Historically, pension plans were the go-to retirement option offered by employers until the 1980s. However, times have changed. According to the U.S. Bureau of Labor Statistics, as of March 2022, pension plans are offered in only 15% of the private industry workforce. While defined contribution plans, including 401(k)s, 403(b)s, and 457s, have taken center stage in retirement savings, there remains a substantial group of pre-retirees facing an important decision on how to receive their pension benefits.
The choice between lump sum payments and pension payments is a multifaceted one, influenced by various factors such as marital status, life expectancy, and risk tolerance. In this article, we will delve into how to evaluate which option might be the right fit for your unique circumstances.
Here are some of the most prevalent pension payment options:
- Single Lifetime Payments: With this option, you will receive monthly payments for as long as you live. When the pension recipient passes away, the payments cease. This choice typically yields the highest monthly payments.
- 10-Year Certain: Similar to the single lifetime payment, this option provides lifetime payments. However, if the recipient passes away before ten years have elapsed, the payments continue to their heirs for the remainder of the ten-year period. While the monthly payments may be lower compared to the single lifetime option, it guarantees at least ten years’ worth of payments.
- Joint Lifetime Payments: Designed for married participants, this option ensures payments continue until both spouses have passed away. Monthly payments are generally lower since they are based on the joint lives of two individuals. A common variant is the 50% Survivorship option, where if the principal recipient passes away first, the surviving spouse receives 50% of the monthly benefits.
- Lump Sum: The lump sum option involves a one-time payment received by the recipient, with no further payments. This sum can be rolled over into an Individual Retirement Account (IRA) or another retirement account to defer any tax obligations.
Sample Case Study
In this case study, we examine the financial decision faced by a 59-year-old married client, whose company’s pension plan was suspended some years ago but now offers various payout options. The client has two choices: a lump sum payment of $52,300 or a single lifetime payment of $240 per month. To determine which option is more favorable, we conducted an analysis aimed at achieving a monthly income of $240 from the lump sum for 40 years without running out of funds.
Our analysis was based on a conservative annual return assumption of 4.95%. We also considered an annual withdrawal of $2,880 from the lump sum, equivalent to the $240 monthly payment.
Under these conditions, the client can receive all pension payments for 40 years while still maintaining a modest balance at the end of their life. However, if the returns were lower than 4.95%, it might be wise to consider the monthly payment option. Conversely, if returns were higher or if the client did not live until age 98, the lump sum would be the superior choice. Notably, we did not explore joint lifetime payments with the client’s spouse since, in the event of the client’s passing, the lump sum would transfer to the spouse as the designated beneficiary.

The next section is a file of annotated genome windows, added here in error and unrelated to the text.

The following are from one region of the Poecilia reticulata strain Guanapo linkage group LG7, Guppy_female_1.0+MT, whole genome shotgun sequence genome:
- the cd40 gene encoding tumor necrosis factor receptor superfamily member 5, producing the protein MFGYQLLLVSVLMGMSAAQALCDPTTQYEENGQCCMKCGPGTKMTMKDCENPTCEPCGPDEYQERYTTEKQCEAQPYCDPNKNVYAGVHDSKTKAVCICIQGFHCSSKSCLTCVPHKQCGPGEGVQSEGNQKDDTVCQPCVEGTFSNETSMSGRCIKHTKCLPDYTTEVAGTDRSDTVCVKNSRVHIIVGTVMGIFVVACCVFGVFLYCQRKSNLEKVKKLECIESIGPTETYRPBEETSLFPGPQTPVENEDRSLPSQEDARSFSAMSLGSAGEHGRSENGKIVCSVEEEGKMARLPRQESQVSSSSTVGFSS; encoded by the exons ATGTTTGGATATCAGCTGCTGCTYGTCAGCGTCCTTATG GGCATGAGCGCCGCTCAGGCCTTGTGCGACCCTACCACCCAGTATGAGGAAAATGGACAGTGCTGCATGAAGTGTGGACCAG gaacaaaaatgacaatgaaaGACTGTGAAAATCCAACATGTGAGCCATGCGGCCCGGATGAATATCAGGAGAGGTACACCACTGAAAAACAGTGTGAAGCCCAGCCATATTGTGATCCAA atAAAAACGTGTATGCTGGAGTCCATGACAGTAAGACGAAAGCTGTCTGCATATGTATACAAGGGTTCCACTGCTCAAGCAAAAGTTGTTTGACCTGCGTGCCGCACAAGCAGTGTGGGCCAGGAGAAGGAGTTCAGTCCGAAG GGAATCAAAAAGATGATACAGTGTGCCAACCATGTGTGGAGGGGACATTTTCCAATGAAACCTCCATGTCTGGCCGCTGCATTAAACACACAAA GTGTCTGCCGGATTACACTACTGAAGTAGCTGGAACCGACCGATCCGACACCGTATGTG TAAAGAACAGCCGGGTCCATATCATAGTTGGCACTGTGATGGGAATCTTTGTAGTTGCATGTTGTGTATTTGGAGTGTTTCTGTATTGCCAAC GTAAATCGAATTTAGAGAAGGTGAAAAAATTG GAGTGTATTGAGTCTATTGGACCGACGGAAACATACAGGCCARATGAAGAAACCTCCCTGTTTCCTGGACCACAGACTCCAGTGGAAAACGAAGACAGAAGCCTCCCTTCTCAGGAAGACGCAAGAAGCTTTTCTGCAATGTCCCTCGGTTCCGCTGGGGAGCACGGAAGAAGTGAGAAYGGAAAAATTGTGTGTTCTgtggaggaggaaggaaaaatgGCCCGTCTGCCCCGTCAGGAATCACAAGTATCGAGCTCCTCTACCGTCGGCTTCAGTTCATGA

- Sequence of Returns: If the returns are lower during the initial years when withdrawals are being made, the client might require higher returns in subsequent years to avoid exhausting the lump sum.
- Longevity: In the scenario where the client lives beyond age 99, the lump sum could be depleted with the current assumptions, necessitating careful consideration.
- Increased Liquidity: Opting for the lump sum provides increased liquidity, allowing the client to access more assets to cover short-term expenses when needed.
- Beneficiaries: Any remaining balance in the lump sum upon the client’s passing can be passed on to beneficiaries, such as the spouse or children, as opposed to the payments ceasing immediately upon the client’s demise.
- Delaying Payments: The client has the flexibility to delay drawing on pension payments until they are needed, avoiding unnecessary income claims until necessary.
While this case study illustrates one specific example, it underscores the importance of clients thoroughly evaluating the advantages and disadvantages of their payment options. Such decisions are typically irreversible and can significantly impact the overall success of one’s retirement plan. It is crucial for individuals to seek professional financial advice and consider their unique circumstances before making a final decision.
Presented by the Financial Planning Committee of Lake Street, an SEC Registered Investment Adviser
The information contained herein constitutes general information and is not directed to, designed for, or individually tailored to, any particular investor or potential investor. This report is not intended to be a client-specific suitability analysis or recommendation, an offer to participate in any investment, or a recommendation to buy, hold or sell securities. Do not use this report as the sole basis for investment decisions. Do not select an asset class or investment product based on performance alone. Consider all relevant information, including your existing portfolio, investment objectives, risk tolerance, liquidity needs and investment time horizon. Diversification does not ensure a profit or guarantee against a loss. There is no assurance that any investment strategy will be successful. Investing involves risk and you may incur a profit or a loss.